Les enfants des autres [Other People’s Children] (2022)

Les enfants des autres
Director: Rebecca Zlotowski
Writer: Rebecca Zlotowski
Cast: Virginie Efira, Roschdy Zem, Chiara Mastroianni, Callie Ferreira-Goncalves, Yamée Couture, Henri-Noël Tabary, Victor Lefebvre, Sébastien Pouderoux, Michel Zlotowski, Mireille Perrier, Frederick Wiseman
Part of: Viennale
Seen on: 1.11.2022

Rachel (Virginie Efira) is a teacher – a job she loves. And she has just fallen in love with Ali (Roschdy Zem). Things are really good. When Ali tells her that he has a young daughter, Leila (Callie Ferreira-Goncalves), Rachel is curious to meet her. Dating when a young child is involved comes with its own challenges though and Ali and Rachel have to be careful to navigate them. As Rachel and Leila grow closer, Rachel starts to think about her decision so far not to have children herself.

Les enfants des autres is an engaging, emotional film that had my attention every second along the way. It is never flashy or larger than life, it is always life-sized, if you will, and even more fascinating for it.

The film poster showing Rachel (Virginie Efira), Ali (Roschdy Zem) and Leila (Callie Ferreira-Goncalves) in a tight embrace.

Les enfants des autres is very different from Une fille facile, the film Zlotowski made before this one, though not in quality: it is much calmer and sweeter, which might also have to do with the choice of main characters and their situation in life. In any case, the same thread of honest realism runs through the two films, giving the films an almost documenting touch, though clearly telling fictional stories. In the case of Les enfants, a hilarious cameo by Frederick Wiseman as a gynecologist seems to support this analysis as the documentarian becomes a fictional character.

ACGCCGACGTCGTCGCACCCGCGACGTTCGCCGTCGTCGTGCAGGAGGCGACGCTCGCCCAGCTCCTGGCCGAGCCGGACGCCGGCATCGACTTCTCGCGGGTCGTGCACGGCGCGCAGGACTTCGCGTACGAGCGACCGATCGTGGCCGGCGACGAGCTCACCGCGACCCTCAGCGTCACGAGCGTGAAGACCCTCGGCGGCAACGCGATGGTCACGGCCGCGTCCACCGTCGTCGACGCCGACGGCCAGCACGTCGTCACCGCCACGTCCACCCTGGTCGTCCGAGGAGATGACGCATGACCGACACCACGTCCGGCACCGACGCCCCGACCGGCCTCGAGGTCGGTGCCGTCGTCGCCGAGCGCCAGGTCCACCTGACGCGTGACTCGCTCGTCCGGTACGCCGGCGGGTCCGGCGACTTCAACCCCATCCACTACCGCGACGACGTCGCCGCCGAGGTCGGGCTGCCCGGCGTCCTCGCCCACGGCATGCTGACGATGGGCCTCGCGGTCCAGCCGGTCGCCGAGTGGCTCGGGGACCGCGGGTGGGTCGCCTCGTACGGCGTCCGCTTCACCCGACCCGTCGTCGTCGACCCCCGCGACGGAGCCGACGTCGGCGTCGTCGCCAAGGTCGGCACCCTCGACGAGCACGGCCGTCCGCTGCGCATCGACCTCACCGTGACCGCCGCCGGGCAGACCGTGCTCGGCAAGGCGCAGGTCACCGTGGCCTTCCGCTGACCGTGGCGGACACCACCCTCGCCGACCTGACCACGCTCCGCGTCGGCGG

Les enfants des autres is not interested in great, movie-like drama. It’s a film filled with the regular ups and downs of life, and relationships and how they can fall apart, even when everybody involved is a decent person. It is a very clear look at what it means to date when a child is involved, how that necessarily shapes the relationship of the adults. It’s not just Rachel and Ali who have to find out whether they can make this a long-term relationship together, but Rachel, Ali and Leila. And Rachel is naturally in a weaker position there.

Rachel (Virginie Efira) leaning into Ali (Roschdy Zem).

Zlotowski carefully approaches her topic, focusing mostly on Rachel. Efira gives a beautiful performance that really brings Rachel to life. She is full of energy, caring and has a rich social life. When she starts wondering about being a mother herself, it is never out of a sense of desperation or bitterness. Her life wouldn’t be empty if she never had children. But that doesn’t mean that she might not want any herself.

The film gives us a very mature look at relationship, showing that maturity isn’t at odds with deep emotions, nor with a certain sense of levity, even when things don’t go as planned. I really loved its perspective, the way it treated its characters and simply the film itself.

Rachel (Virginie Efira) talking to Leila (Callie Ferreira-Goncalves).

Summarizing: beautiful.

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